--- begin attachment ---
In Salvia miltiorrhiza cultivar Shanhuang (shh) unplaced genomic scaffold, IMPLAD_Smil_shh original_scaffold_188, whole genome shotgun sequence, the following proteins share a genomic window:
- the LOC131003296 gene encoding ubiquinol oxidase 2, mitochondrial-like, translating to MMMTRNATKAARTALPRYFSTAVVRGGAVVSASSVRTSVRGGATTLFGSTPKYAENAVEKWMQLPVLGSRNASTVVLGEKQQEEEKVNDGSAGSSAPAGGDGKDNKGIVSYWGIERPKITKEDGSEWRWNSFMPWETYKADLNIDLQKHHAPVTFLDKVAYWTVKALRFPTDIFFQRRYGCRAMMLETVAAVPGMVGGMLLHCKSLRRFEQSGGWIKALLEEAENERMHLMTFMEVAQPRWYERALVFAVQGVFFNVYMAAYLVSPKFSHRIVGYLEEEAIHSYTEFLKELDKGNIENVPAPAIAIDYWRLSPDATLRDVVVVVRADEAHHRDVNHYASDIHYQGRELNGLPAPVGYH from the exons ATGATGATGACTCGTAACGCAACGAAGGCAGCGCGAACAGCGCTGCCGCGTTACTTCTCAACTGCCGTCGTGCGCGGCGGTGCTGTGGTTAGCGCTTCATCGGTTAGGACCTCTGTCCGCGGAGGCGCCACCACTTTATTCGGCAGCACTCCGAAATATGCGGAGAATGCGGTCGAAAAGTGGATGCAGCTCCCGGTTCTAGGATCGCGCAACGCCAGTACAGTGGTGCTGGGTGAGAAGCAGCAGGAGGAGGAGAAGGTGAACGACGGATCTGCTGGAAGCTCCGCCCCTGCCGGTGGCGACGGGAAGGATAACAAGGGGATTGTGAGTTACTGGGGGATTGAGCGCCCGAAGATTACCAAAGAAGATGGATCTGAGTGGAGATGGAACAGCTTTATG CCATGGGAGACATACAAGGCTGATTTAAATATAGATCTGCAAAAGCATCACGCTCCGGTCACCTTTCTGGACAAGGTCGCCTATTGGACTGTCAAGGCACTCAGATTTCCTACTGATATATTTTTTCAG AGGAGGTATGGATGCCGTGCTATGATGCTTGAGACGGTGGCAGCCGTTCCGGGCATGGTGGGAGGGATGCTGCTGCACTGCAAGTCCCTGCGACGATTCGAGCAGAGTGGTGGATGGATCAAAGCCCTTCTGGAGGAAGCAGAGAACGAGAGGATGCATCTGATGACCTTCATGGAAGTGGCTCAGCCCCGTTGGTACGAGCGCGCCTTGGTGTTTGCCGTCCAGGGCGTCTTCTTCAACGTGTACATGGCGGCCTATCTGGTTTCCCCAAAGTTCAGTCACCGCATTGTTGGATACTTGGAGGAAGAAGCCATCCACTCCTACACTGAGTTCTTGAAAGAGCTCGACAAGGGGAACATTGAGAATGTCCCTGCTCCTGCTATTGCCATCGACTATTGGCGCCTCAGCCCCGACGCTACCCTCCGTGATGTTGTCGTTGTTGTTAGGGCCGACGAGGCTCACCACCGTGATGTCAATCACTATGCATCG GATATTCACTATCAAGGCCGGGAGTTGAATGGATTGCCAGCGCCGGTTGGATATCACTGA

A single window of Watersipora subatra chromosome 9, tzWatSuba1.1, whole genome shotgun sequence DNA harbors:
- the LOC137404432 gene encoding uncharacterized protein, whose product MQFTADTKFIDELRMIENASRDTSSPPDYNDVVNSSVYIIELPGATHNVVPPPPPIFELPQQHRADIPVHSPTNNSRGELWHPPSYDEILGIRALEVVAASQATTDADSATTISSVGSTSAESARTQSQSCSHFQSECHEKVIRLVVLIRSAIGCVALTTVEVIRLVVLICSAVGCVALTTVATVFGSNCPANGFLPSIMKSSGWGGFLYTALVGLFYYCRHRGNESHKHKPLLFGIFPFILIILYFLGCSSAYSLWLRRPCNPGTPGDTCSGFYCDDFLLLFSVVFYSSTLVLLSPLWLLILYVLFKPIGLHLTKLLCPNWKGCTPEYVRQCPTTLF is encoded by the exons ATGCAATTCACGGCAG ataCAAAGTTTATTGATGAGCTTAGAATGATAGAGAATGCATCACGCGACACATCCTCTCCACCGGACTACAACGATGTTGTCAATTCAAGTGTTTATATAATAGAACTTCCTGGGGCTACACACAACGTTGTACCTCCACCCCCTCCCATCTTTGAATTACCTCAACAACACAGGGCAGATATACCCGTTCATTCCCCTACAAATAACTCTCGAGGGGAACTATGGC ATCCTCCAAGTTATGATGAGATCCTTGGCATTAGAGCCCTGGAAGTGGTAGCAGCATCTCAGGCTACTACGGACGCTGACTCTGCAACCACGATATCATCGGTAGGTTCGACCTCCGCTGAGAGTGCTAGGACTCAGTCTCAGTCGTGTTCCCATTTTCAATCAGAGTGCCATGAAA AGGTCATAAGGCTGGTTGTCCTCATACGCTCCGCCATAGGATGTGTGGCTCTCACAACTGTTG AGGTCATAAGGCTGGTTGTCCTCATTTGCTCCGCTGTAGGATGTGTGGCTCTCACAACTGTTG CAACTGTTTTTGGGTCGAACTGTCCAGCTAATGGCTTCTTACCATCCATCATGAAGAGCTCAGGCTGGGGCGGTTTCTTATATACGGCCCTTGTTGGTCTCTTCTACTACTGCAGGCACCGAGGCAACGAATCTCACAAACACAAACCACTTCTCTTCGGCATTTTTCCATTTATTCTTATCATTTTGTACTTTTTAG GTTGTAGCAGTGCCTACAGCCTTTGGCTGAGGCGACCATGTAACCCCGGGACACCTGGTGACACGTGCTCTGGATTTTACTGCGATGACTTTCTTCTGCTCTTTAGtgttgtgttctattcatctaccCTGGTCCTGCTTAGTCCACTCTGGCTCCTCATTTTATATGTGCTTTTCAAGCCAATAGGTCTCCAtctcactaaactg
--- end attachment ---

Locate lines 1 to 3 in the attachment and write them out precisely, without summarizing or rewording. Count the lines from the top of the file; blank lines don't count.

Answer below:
In Salvia miltiorrhiza cultivar Shanhuang (shh) unplaced genomic scaffold, IMPLAD_Smil_shh original_scaffold_188, whole genome shotgun sequence, the following proteins share a genomic window:
- the LOC131003296 gene encoding ubiquinol oxidase 2, mitochondrial-like, translating to MMMTRNATKAARTALPRYFSTAVVRGGAVVSASSVRTSVRGGATTLFGSTPKYAENAVEKWMQLPVLGSRNASTVVLGEKQQEEEKVNDGSAGSSAPAGGDGKDNKGIVSYWGIERPKITKEDGSEWRWNSFMPWETYKADLNIDLQKHHAPVTFLDKVAYWTVKALRFPTDIFFQRRYGCRAMMLETVAAVPGMVGGMLLHCKSLRRFEQSGGWIKALLEEAENERMHLMTFMEVAQPRWYERALVFAVQGVFFNVYMAAYLVSPKFSHRIVGYLEEEAIHSYTEFLKELDKGNIENVPAPAIAIDYWRLSPDATLRDVVVVVRADEAHHRDVNHYASDIHYQGRELNGLPAPVGYH from the exons ATGATGATGACTCGTAACGCAACGAAGGCAGCGCGAACAGCGCTGCCGCGTTACTTCTCAACTGCCGTCGTGCGCGGCGGTGCTGTGGTTAGCGCTTCATCGGTTAGGACCTCTGTCCGCGGAGGCGCCACCACTTTATTCGGCAGCACTCCGAAATATGCGGAGAATGCGGTCGAAAAGTGGATGCAGCTCCCGGTTCTAGGATCGCGCAACGCCAGTACAGTGGTGCTGGGTGAGAAGCAGCAGGAGGAGGAGAAGGTGAACGACGGATCTGCTGGAAGCTCCGCCCCTGCCGGTGGCGACGGGAAGGATAACAAGGGGATTGTGAGTTACTGGGGGATTGAGCGCCCGAAGATTACCAAAGAAGATGGATCTGAGTGGAGATGGAACAGCTTTATG CCATGGGAGACATACAAGGCTGATTTAAATATAGATCTGCAAAAGCATCACGCTCCGGTCACCTTTCTGGACAAGGTCGCCTATTGGACTGTCAAGGCACTCAGATTTCCTACTGATATATTTTTTCAG AGGAGGTATGGATGCCGTGCTATGATGCTTGAGACGGTGGCAGCCGTTCCGGGCATGGTGGGAGGGATGCTGCTGCACTGCAAGTCCCTGCGACGATTCGAGCAGAGTGGTGGATGGATCAAAGCCCTTCTGGAGGAAGCAGAGAACGAGAGGATGCATCTGATGACCTTCATGGAAGTGGCTCAGCCCCGTTGGTACGAGCGCGCCTTGGTGTTTGCCGTCCAGGGCGTCTTCTTCAACGTGTACATGGCGGCCTATCTGGTTTCCCCAAAGTTCAGTCACCGCATTGTTGGATACTTGGAGGAAGAAGCCATCCACTCCTACACTGAGTTCTTGAAAGAGCTCGACAAGGGGAACATTGAGAATGTCCCTGCTCCTGCTATTGCCATCGACTATTGGCGCCTCAGCCCCGACGCTACCCTCCGTGATGTTGTCGTTGTTGTTAGGGCCGACGAGGCTCACCACCGTGATGTCAATCACTATGCATCG GATATTCACTATCAAGGCCGGGAGTTGAATGGATTGCCAGCGCCGGTTGGATATCACTGA

A single window of Watersipora subatra chromosome 9, tzWatSuba1.1, whole genome shotgun sequence DNA harbors: